3 Reasons The Denver Nuggets Are The Biggest Threat To The Warriors
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Juancho Hernangomez, Nuggets

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3 Reasons The Denver Nuggets Are The Biggest Threat To The Warriors

3 Reasons The Denver Nuggets Are The Biggest Threat To The Warriors

The Western Conference is loaded with talented teams and surprising rosters. At the top of the West, however, is an unfamiliar team: the Denver Nuggets, who can perhaps be the biggest threat to the Warriors in the conference. Led by young stars, Jamal Murray and Nikola Jokic, along with several other promising and solid role players, the Nuggets could potentially be the biggest challenger to the Warriors’ quest in winning three consecutive championships.

With that being said, here are three reasons the Denver Nuggets could be the most challenging team for the Warriors in the Western Conference.

3. The Youth Factor

Will Barton, Gary Harris, Nuggets

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Sure, the Warriors are the defending champs of the NBA the past two seasons, but the Nuggets possess a variable that the Warriors do not: their youth. Jokic is 23-years-old and Murray is 21, along with Murray’s backcourt mate, Gary Harris at 24. All three of those players are significantly younger than the Warriors’ stars. Stephen Curry and Kevin Durant are both 30, while Klay Thompson, DeMarcus Cousins and Draymond Green are all 28.

Yes, it helps the Warriors having all of the playoff experience that they have had, but it also helps to have youth and inexperience on your side like the Nuggets have. With that youth and inexperience, they can play free-flowing basketball without have much expectations compared to a team that has expectations as high as the moon in charging toward a three-peat.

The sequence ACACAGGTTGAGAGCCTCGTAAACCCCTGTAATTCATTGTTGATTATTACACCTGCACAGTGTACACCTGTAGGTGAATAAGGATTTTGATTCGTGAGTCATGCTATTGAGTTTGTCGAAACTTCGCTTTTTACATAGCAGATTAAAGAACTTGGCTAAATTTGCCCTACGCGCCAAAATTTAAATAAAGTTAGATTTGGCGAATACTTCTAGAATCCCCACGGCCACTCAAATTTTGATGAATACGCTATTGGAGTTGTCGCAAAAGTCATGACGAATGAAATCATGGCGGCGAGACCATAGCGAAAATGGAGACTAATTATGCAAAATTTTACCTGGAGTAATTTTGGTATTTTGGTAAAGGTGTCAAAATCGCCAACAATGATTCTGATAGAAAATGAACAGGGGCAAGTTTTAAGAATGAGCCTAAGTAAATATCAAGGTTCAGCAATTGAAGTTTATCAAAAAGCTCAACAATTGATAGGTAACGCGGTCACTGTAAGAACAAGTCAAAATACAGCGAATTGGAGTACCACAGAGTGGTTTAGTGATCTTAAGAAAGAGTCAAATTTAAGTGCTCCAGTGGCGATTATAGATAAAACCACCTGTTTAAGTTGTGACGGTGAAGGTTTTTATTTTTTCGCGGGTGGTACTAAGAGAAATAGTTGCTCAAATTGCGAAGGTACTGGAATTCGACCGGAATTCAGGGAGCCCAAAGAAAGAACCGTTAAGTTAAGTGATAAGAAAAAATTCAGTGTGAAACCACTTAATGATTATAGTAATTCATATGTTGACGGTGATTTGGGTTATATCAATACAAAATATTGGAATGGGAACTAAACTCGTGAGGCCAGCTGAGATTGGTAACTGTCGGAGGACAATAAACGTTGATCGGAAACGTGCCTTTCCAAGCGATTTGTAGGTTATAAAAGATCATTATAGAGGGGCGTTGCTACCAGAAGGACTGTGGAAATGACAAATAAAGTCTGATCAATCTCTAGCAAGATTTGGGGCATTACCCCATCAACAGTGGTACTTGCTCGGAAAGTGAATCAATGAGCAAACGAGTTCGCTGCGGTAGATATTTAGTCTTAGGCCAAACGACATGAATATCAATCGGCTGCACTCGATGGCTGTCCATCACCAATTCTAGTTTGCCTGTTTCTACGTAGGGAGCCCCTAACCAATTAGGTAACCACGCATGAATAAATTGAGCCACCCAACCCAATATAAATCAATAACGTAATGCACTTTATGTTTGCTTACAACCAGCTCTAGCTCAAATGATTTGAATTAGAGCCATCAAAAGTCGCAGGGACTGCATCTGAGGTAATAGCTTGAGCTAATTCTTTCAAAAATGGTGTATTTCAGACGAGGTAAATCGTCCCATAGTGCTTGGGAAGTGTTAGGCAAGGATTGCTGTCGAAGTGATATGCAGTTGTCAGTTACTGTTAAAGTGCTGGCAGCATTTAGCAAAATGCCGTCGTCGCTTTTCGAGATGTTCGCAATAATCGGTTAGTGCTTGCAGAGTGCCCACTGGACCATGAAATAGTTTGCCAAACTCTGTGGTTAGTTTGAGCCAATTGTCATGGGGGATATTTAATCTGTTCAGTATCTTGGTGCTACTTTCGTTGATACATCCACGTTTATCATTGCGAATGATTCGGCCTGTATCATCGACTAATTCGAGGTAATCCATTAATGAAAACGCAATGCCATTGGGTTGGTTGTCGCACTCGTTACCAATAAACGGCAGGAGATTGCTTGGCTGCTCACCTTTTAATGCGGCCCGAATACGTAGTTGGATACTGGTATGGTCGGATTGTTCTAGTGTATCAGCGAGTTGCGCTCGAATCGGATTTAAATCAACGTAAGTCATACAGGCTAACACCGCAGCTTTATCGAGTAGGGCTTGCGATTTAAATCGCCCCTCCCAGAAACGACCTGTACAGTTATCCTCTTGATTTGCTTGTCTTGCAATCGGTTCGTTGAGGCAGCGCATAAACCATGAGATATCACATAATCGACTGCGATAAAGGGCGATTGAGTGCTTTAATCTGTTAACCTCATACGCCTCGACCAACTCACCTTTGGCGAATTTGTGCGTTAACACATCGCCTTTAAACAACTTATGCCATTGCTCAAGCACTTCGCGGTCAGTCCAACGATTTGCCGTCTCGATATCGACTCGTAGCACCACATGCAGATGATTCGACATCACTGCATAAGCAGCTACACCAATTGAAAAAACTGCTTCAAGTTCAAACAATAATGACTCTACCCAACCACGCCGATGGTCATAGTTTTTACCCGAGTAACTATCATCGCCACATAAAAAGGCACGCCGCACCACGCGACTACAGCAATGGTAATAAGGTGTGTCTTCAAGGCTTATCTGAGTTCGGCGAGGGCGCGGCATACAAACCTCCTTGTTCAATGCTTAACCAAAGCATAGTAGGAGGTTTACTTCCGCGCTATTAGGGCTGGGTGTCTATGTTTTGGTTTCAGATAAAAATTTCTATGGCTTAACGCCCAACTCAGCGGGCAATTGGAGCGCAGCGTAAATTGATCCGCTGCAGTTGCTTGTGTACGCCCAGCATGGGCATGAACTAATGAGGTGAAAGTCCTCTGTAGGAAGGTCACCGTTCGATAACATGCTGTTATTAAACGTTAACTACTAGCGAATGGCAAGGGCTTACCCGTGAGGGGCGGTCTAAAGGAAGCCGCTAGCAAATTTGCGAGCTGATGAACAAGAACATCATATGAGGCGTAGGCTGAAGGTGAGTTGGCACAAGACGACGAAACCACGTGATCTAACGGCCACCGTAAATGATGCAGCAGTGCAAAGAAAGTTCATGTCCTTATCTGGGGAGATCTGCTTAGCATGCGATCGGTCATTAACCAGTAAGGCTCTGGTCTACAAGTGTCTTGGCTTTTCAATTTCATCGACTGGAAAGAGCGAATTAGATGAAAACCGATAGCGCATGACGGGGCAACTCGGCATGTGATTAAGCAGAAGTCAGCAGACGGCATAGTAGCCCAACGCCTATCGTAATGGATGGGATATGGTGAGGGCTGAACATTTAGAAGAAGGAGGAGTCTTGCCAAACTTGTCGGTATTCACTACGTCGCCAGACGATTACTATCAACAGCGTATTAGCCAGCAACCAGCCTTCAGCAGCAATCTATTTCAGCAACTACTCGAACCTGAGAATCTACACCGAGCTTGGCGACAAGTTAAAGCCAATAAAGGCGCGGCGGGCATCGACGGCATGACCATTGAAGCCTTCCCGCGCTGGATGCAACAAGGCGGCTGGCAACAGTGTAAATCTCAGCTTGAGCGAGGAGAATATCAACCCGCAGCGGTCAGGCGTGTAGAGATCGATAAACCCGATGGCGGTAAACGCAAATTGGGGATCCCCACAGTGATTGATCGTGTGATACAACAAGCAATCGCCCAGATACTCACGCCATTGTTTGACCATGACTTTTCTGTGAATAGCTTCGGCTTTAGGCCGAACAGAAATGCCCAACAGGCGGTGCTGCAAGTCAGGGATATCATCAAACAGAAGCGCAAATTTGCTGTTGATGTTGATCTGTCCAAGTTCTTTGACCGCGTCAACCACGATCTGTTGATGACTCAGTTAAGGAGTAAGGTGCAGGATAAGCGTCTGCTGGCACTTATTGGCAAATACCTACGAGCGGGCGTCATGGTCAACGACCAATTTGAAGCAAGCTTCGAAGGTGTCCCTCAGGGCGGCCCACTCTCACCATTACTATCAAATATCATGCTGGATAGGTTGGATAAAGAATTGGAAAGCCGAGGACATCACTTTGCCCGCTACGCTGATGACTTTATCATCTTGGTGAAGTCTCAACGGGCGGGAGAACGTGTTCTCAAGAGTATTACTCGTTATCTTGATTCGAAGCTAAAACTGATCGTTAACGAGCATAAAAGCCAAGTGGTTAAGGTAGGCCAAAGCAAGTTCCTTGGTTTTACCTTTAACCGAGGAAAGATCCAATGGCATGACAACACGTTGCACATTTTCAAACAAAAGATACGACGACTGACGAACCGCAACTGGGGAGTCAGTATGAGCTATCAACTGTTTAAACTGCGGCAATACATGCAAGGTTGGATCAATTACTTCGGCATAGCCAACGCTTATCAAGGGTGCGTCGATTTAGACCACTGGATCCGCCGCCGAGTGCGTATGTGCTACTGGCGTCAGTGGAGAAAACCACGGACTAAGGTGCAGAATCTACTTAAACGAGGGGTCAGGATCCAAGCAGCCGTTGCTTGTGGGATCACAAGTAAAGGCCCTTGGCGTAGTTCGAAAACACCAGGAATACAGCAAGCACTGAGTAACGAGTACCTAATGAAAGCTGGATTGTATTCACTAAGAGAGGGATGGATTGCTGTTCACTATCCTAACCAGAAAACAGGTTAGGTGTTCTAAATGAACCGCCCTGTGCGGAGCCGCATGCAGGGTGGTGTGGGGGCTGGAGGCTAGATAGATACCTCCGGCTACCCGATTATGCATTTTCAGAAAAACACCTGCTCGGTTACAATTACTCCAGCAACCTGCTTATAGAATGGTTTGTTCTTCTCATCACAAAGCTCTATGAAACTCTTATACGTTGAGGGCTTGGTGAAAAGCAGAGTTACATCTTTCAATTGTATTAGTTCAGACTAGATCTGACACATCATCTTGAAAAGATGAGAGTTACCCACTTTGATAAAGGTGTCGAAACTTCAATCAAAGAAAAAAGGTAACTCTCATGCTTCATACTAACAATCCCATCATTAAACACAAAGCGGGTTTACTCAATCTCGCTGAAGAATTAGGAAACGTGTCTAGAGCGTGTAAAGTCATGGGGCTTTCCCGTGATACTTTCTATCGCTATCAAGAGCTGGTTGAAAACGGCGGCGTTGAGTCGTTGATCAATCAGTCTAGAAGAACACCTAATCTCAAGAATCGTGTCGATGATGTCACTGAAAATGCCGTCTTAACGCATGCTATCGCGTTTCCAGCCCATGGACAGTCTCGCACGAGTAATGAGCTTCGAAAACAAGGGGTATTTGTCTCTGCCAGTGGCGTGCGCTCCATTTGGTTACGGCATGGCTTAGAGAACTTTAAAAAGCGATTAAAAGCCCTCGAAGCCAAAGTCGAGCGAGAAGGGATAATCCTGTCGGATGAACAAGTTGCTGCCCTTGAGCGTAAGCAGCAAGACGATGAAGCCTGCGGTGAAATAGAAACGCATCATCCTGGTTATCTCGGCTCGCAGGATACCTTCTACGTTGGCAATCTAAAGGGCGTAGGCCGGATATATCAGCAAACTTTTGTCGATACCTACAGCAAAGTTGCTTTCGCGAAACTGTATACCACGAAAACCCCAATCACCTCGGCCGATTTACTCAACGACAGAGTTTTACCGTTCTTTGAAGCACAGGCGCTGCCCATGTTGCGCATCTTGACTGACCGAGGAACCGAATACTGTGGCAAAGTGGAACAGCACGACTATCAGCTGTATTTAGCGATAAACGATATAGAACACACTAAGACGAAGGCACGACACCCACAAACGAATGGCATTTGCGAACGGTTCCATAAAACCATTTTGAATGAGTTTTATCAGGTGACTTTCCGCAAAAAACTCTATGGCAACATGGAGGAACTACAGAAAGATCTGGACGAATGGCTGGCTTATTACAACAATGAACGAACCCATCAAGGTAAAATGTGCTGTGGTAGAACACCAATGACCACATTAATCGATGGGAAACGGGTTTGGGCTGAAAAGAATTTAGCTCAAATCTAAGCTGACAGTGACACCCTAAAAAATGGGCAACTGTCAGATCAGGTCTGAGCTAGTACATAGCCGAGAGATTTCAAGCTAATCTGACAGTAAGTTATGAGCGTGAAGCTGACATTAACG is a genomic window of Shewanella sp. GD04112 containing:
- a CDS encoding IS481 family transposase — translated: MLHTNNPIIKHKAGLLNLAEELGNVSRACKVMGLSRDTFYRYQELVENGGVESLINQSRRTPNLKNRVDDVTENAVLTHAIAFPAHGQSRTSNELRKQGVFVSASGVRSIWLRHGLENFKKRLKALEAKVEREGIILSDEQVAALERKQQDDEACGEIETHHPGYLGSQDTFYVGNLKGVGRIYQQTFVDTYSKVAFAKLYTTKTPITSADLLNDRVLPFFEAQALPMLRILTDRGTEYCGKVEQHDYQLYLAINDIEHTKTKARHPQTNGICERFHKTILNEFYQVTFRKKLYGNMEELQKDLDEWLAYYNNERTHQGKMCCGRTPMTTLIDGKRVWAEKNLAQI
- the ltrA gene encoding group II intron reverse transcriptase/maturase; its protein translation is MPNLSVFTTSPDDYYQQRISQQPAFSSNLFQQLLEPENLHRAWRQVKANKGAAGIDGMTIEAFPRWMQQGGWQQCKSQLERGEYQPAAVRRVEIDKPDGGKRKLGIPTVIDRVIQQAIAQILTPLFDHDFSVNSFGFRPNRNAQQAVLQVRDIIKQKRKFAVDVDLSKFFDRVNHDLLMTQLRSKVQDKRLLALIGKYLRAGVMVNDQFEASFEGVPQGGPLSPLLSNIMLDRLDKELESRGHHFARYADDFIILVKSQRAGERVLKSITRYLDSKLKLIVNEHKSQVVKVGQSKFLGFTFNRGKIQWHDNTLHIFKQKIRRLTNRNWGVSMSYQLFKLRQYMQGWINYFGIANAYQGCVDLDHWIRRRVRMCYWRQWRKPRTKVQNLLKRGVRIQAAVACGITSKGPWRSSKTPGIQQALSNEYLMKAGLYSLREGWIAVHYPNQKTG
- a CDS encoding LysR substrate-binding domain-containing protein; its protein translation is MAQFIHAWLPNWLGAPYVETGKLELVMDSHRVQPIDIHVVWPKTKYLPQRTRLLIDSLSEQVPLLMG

After all, the Warriors know what it’s like to have youth and inexperience as they did so five years ago in 2013 against the same Denver Nuggets team, who had sky-high postseason expectations and players such as Ty Lawson, Kenneth Faried and current Warrior swingman, Andre Iguodala.

Jamal Murray, Nuggets

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2. Denver’s Role Players/Bench

A team is almost never just comprised with stars, no matter how young they are. The Nuggets are no different. They have Jokic, Harris and Murray, an emerging ‘Big 3′, along with veteran star, Paul Millsap, but the role players for Denver have helped them immensely, namely Malik Beasley, Monte Morris, Trey Lyles and Mason Plumlee.

Beasley and Morris have seen increases in minutes and with that, an increase in production. Beasley is averaging a career-high 8.1 points per game, while Morris is averaging 10.3 points and 4.1 assists. The two young guards off the bench are making the most of their playing time. Lyles is also averaging a career-high 20.6 minutes and 10.1 points per game. Plumlee is not averaging any career-bests, but his 7.3 points and 5.7 rebounds are solid for 19 minutes of playing time.

In fact, in the Nuggets’ lone matchup against the Warriors this season, it was Juan Hernangomez, who had the game-saving block on Warriors’ center Damian Jones, trying to tie the game up with a layup.

It was not Jokic or Millsap, or any of the other Denver stars who denied Jones. It was bench player, Hernangomez, who got into crunchtime and made a huge defensive play to preserve the victory for the Nuggets.

This brings me to my top point about how the Nuggets are the biggest threat in the West to the Warriors.

1. The Denver Defense

The Nuggets employ several long, athletic and versatile defenders including Lyles, Millsap, Murray and certified Warrior killer, Will Barton. The versatility of these athletes allow a simple switching concept on defense. They switch onto defending an offensive player that they think they can contain and stop. The versatility of the Nuggets is not just a team concept, but a whole league-wide concept.

The numbers back up a sturdy Denver defense. They currently sit sixth in the association in defensive rating at 105.3 compared to the Warriors’ 13th ranking in that category at 108.1. The Nuggets also rank eighth in the league in opponents points off turnovers at 15.9, while the Warriors sit 26th in that category at 18.4. Additionally, the Nuggets rank second in the league in defending the three at 32.4 percent for their opponents and the Warriors are just a shade behind them in third at 32.9 percent.

The Nuggets are swarming defensively, getting several steals (8.5/game, good for 10th in the NBA) and the Warriors have to combat that somehow because any turnovers will feed the opponent energy and life on the offensive end.

In the end, it would be a fun matchup to see the defending champs play a youthful Nuggets team that has nothing to lose. After all, that’s just how the Warriors were a few years ago.